By Kevin Dunne
The value of agile software development is too great to ignore. In a recent survey of companies that have adopted agile, 73 percent cited that the method resulted in a faster time to project completion, 92 percent claimed that agile gave them the ability to manage changing priorities better, and 87 percent believe that agile increases productivity.
Agile enables iterative growth in applications through constant planning, emergent design, a test-early-and-often philosophy, and a strong emphasis on continuous delivery. The resulting product sticks closely to customers’ needs as they evolve. In addition, it does all of this while maximizing efficiency and empowering developers to work at their best. With all of these advantages, you would think that almost every enterprise would adopt agile to increase their competitive presence in the marketplace—but you would be wrong.
In 14 years since the release of the Agile Manifesto, only 52 percent of software development teams have transitioned to managing the majority of their projects with agile according to the 2013 report, 8th Annual State of Agile Survey, by VersionOne. Why? The reality is that many testers, developers, and product managers are on board with agile and want to make this transition. However, they face resistance in the corporate culture and within management which is prohibitive.
There are three primary reasons typically behind this resistance, including regulations and compliance issues, time constraints, and lack of comprehension on how to go agile. The fear of risk of a failed transition is also a factor.
However, agile can be a number of things and is able to adapt to the varying requirements of organizations small and large, regulated, and unregulated. It accomplishes this through supporting individuals and interactions over processes and tools, working software over comprehensive documentation, customer collaboration over contract negotiation, responding to change over following a plan, and enterprise-level challenges.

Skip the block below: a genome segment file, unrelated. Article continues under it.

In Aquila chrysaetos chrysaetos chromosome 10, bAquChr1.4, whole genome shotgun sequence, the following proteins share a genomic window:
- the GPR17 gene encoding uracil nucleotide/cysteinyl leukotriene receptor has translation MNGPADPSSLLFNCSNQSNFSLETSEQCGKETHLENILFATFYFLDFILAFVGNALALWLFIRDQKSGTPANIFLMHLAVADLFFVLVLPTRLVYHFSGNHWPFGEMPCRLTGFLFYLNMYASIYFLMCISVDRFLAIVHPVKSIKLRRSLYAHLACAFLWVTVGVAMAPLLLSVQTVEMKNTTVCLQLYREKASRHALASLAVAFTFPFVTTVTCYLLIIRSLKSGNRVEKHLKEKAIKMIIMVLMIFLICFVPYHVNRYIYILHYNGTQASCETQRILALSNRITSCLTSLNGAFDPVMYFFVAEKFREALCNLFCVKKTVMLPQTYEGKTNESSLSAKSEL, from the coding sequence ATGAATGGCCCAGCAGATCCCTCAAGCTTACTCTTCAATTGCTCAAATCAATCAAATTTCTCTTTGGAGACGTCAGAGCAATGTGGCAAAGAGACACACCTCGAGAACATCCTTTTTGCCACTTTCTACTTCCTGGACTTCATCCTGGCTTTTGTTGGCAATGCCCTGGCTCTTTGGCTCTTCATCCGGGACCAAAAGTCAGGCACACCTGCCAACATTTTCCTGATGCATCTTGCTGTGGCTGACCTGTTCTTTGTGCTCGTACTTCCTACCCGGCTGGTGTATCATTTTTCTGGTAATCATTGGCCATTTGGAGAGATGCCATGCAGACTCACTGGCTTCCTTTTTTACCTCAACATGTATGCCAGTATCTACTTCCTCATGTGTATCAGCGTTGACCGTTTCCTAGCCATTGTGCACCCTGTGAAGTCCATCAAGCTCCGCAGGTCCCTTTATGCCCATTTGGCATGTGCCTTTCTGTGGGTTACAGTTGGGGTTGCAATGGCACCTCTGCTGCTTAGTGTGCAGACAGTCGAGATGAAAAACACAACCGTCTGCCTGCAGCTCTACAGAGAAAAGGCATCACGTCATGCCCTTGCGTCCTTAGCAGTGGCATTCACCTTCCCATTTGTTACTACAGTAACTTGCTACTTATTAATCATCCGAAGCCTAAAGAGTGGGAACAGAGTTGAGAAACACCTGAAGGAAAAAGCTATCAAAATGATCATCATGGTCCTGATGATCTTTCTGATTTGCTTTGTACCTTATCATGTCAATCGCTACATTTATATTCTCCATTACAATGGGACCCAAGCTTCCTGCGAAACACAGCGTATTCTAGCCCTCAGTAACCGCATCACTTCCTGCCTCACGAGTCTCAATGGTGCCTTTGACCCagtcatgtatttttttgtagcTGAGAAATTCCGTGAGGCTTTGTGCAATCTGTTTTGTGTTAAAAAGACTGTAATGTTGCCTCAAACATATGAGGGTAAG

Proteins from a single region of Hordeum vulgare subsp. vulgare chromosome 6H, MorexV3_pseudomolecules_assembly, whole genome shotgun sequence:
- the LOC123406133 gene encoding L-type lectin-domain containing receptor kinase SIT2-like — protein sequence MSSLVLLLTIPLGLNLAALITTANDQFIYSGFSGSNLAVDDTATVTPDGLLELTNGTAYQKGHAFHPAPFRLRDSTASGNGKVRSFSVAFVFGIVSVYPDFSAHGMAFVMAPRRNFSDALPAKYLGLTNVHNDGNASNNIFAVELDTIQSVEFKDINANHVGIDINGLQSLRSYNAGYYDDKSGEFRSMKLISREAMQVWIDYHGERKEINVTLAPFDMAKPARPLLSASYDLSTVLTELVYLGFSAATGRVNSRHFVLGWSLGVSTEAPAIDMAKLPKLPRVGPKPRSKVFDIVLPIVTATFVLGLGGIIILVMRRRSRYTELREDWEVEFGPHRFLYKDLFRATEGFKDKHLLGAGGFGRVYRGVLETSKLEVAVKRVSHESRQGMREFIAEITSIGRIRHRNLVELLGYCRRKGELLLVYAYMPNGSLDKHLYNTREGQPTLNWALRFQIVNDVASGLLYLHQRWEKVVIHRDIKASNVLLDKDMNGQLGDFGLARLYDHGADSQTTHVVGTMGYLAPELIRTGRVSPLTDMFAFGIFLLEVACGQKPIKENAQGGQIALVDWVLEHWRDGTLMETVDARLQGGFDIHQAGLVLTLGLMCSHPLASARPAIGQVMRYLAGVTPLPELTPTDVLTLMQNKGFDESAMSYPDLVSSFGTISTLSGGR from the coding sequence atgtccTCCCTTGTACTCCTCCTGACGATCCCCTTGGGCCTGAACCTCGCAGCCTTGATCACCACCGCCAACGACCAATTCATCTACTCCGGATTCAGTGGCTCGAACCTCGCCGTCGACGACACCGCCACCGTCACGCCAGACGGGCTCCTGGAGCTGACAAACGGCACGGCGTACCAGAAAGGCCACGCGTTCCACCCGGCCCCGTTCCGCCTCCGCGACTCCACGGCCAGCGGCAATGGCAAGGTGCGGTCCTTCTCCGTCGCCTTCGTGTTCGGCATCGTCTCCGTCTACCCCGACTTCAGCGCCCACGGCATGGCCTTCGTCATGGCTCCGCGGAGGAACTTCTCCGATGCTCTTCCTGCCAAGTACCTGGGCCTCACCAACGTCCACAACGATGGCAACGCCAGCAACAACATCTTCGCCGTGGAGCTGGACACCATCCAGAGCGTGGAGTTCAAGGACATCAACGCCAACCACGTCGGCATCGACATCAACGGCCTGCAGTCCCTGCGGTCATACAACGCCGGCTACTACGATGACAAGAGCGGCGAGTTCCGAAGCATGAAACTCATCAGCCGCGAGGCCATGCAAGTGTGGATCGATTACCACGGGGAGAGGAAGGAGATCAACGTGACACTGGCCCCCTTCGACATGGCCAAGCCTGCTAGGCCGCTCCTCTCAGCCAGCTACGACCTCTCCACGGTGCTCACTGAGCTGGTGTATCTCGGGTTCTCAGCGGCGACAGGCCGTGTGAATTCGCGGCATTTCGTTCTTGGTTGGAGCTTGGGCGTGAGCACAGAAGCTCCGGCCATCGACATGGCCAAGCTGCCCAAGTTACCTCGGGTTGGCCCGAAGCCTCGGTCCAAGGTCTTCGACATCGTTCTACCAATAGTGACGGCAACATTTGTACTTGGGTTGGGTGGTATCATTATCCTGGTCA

Nimble startups embrace the agile method. Without the drag of legacy applications and existing processes, most new businesses are able to build agility into their DNA from the beginning. Larger enterprises are moving to the agile mindset as some see the danger of being left behind. However, the larger firms do have a unique set of challenges, including quality assurance (QA) testing and visibility.
Most enterprises have large QA teams responsible for testing the product after development, right before delivery. A successful approach to agile means that testing occurs throughout the entire development process, including testing automation, manual testing, and exploratory testing. A large shift within the enterprise must occur to make testing nimble enough to make agile possible.
Increased agility often means decreased visibility and control at the executive level. While agile promises acceleration and innovation, it empowers teams to be more autonomous. This creates the opportunity for internal chaos if high-level executives demand visibility into every detail of product development and want to be able to visualize the result.
There is an answer to these challenges. The right testing software can manage and control all methods of testing leveraged in agile environments. An enterprise should consider a solution that records, annotates, and centrally stores test sessions. It should be deployable across both Web and mobile environments. This can accelerate testing processes, while enhancing visibility into agile testing for all enterprise stakeholders.
While the need for an agile transition is ever-present for large organizations, and while a shift to agile is workable and rewarding for these businesses, attitudes mired in the past still present roadblocks. VersionOne’s survey found that 53 percent of respondents cited the inability to change the corporate culture as a barrier to further agile adoption, and the most commonly cited reason for an agile project failure is a company philosophy or culture that is at odds with core agile values.
While it will not happen overnight, this mindset must change—enterprises that do not adopt agile will experience an increasing wedge between their builds and their ability to meet the demands of their customers. Smaller, more adaptive firms will move in to fill this void, unless the large enterprises can mold agile to enhance existing large-scale production environments. However, agile can work for the big players successfully—if they have the will to embrace new thinking. SW
Kevin Dunne is the director of product strategy at QASymphony where he collaborates with customers and industry experts to continue to provide innovative testing tools for agile teams. Find out more at QASymphony.com.
Source: “8th Annual State of Agile Survey,” VersionOne, (2013), VersionOne.com